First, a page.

Oregon Veterans Memorials Directory…Visit memorials close to home on this Veterans Day…

 

siteLogo

Veterans Memorials in Oregon…  click highlighted text…

 

Oregon Veterans Memorials Directory…  Click on highlighted text for more…

OLYMPUS DIGITAL CAMERA

This is a red granite memorial tablet mounted behind on a gray granite slab with an electric flame on a pedestal in front of the Lincoln County Courthouse.

Flame of Freedom…Newport, Oregon  Click highlighted text for more…

Two years ago while walking around our City Park in Depoe Bay, Oregon, I stopped to look closely at our town’s VFW Veterans Memorial.  When I looked closer, the name Ronald Allen Slane, Sp5, US Army 1967-68 was engraved on the plaque as an example to honor veterans of all wars.  Ron was a medic who died during an ambush in Vietnam while trying to save another soldier…he didn’t even have a weapon to defend himself.  “Ron Slane, Lincoln City, Oregon, volunteered to go to war as an army medic.  He was a conscientious objector, but believed he had a duty to serve in some way.”

Slane

Depoe Bay, Oregon VFW Memorial…Click photo for a larger view…

 

I have written many articles in this blog honoring veterans, including my father, Vernon H. Sparks US Navy WWII & Korean War.  It has been healing for me to visit veterans and 1st responder memorials during my travels around America since writing and publishing my book in November 2011.  I have written about my visits, including personal thoughts and reflections, in this blog since that time.  My most recent blog post during our travels to Long Beach, California was about the “Lone Sailor” Memorial, which was built on Ocean Avenue near where my mother lived with first born son, Gerald V. Sparks, while Dad was deployed on the USS West Virginia (BB48) during the Japanese Attack on Pearl Harbor, December 7, 1941.  My oldest brother, Jerry, was born three months before Pearl Harbor in September 1941.  Jerry is also a retired US Navy Vietnam Veteran with 30 years of service… I was, of course, born in July of 1946, because Dad survived WWII and came home in June of 1945 after many months fighting in the Pacific War…  Because Dad came home from WWII, Jerry was able to grow up with 3 brothers and one sister.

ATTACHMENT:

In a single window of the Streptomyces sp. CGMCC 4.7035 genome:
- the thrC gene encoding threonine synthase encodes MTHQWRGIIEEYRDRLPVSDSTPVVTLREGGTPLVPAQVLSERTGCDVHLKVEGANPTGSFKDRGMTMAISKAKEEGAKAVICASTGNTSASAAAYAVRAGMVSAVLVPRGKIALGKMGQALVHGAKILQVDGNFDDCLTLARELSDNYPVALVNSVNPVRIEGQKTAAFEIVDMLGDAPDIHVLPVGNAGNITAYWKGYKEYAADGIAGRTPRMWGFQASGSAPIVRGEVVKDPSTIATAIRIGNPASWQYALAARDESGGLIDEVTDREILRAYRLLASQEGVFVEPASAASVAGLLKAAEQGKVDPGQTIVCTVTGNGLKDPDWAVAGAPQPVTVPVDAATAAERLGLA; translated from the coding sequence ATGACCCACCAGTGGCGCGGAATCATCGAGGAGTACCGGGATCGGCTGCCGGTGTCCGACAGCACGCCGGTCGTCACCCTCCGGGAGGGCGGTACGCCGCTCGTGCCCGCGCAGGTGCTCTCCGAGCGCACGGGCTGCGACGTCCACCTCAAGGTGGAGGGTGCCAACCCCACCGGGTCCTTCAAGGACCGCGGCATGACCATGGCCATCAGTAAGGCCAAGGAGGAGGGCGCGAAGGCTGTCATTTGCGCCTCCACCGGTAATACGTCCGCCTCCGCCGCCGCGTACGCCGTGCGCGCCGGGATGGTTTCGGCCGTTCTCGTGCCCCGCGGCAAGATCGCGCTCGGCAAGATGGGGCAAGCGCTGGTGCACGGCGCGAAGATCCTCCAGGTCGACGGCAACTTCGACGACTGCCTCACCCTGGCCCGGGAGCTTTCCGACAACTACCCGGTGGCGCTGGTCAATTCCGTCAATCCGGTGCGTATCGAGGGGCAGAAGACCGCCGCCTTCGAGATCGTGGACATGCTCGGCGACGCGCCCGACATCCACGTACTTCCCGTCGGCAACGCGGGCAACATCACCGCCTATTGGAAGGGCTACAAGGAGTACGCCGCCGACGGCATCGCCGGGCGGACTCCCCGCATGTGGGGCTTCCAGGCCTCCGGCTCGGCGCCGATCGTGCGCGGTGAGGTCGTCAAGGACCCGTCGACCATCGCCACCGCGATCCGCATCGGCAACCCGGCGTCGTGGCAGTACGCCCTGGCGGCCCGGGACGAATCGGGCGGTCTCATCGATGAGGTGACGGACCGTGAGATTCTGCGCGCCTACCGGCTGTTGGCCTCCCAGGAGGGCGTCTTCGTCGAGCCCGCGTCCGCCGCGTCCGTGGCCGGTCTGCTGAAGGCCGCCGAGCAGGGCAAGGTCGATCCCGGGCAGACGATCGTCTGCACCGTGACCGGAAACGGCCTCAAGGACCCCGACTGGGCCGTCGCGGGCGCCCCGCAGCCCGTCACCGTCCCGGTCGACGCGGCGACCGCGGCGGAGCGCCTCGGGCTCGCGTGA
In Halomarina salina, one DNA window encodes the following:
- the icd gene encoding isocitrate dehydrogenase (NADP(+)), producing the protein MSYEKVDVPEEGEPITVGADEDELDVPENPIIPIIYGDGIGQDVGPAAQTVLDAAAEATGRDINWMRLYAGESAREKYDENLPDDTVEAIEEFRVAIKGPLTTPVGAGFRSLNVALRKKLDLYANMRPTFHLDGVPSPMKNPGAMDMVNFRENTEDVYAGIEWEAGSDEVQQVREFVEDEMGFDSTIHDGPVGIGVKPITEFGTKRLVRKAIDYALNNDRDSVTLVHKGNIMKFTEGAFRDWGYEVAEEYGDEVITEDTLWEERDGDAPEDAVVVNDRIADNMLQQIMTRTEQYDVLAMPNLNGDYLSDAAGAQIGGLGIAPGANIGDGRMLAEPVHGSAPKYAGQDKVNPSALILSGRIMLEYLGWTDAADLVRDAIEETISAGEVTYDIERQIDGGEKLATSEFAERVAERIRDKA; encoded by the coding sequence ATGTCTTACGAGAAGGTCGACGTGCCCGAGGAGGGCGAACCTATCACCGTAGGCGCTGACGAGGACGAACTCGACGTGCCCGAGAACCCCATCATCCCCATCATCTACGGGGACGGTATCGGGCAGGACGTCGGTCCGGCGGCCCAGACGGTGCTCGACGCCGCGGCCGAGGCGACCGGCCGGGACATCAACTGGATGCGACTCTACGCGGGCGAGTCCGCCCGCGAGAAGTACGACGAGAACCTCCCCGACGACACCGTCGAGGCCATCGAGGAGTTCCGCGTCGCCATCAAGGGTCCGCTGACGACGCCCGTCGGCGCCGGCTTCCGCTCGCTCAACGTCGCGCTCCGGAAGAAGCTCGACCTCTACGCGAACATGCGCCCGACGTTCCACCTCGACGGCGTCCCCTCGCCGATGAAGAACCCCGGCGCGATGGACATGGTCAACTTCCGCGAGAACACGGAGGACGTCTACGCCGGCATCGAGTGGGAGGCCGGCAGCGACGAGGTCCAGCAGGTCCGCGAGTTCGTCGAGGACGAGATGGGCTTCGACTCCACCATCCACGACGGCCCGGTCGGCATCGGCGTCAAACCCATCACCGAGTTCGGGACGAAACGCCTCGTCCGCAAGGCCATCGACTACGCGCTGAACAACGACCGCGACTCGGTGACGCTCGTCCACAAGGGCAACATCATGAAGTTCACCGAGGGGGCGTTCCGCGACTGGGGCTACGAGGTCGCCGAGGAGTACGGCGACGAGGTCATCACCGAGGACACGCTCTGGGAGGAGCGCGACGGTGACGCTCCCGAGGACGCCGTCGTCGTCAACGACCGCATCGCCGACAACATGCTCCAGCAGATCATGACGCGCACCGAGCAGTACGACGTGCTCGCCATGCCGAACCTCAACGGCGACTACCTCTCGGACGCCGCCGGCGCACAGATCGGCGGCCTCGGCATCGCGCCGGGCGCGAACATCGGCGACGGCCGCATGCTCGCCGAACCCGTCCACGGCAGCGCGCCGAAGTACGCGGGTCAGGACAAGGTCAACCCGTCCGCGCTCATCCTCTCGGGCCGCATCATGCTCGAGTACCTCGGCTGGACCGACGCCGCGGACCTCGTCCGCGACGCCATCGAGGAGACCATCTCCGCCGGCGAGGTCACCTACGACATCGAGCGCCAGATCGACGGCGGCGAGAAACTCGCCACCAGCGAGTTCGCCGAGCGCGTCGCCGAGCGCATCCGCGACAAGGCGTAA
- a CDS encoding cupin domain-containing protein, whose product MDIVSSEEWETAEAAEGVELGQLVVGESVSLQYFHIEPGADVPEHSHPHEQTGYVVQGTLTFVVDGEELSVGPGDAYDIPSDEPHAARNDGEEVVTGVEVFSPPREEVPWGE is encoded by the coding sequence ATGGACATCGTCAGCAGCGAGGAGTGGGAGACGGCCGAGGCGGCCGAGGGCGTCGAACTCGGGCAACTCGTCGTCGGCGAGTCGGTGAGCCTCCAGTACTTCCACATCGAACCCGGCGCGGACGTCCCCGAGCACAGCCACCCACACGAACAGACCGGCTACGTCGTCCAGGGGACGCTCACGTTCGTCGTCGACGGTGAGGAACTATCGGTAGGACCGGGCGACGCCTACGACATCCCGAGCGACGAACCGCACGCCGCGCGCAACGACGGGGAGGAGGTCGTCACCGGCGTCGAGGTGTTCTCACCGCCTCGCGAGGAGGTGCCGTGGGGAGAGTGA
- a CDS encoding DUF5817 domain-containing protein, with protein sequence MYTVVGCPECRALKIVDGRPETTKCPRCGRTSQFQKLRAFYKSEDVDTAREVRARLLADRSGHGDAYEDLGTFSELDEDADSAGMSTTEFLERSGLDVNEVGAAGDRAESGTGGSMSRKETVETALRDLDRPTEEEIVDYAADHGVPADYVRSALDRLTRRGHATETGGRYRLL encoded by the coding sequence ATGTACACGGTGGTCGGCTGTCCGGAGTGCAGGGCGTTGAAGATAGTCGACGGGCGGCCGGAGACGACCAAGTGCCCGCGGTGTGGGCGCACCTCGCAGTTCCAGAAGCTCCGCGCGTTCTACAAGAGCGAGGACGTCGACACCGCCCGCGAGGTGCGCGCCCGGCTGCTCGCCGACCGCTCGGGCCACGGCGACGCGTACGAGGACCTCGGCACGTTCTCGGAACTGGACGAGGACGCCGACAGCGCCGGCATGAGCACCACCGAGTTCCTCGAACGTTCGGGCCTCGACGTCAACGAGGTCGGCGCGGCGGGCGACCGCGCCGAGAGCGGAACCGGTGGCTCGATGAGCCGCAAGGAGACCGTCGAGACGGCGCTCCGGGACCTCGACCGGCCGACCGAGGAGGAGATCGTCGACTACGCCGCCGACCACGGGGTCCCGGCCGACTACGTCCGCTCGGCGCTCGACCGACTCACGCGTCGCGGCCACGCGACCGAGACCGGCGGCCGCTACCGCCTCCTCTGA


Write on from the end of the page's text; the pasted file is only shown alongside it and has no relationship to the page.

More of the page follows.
For me, and millions of kids born before and after WWII, Veterans Day, is very personal.  Now, in retirement, I devote much of my spare time honoring veterans of all wars, including my father, along with my mother and countless other military families of that time who served too…  I also honor my fellow veterans who served during the Vietnam War, and all the wars since then.  We can never thank our veterans and their families enough for serving America while protecting the freedoms we enjoy each and every day of our lives.  This is a debt that can never be paid back…

So, on this Veterans Day, go visit at least one veterans memorial close to home, and give thanks to all those who have served, who serve now, and will serve in the future, including 1st responders who keep us safe on the home front.  Thank the families and loved ones who serve too, and who become the care givers to our heroes who return home with moral and physical injuries that often require a lifetime of healing.   

Steve Sparks, Author, Reconciliation: A Son’s Story and My Journey of Healing in Life After Trauma, Part 1 & 2…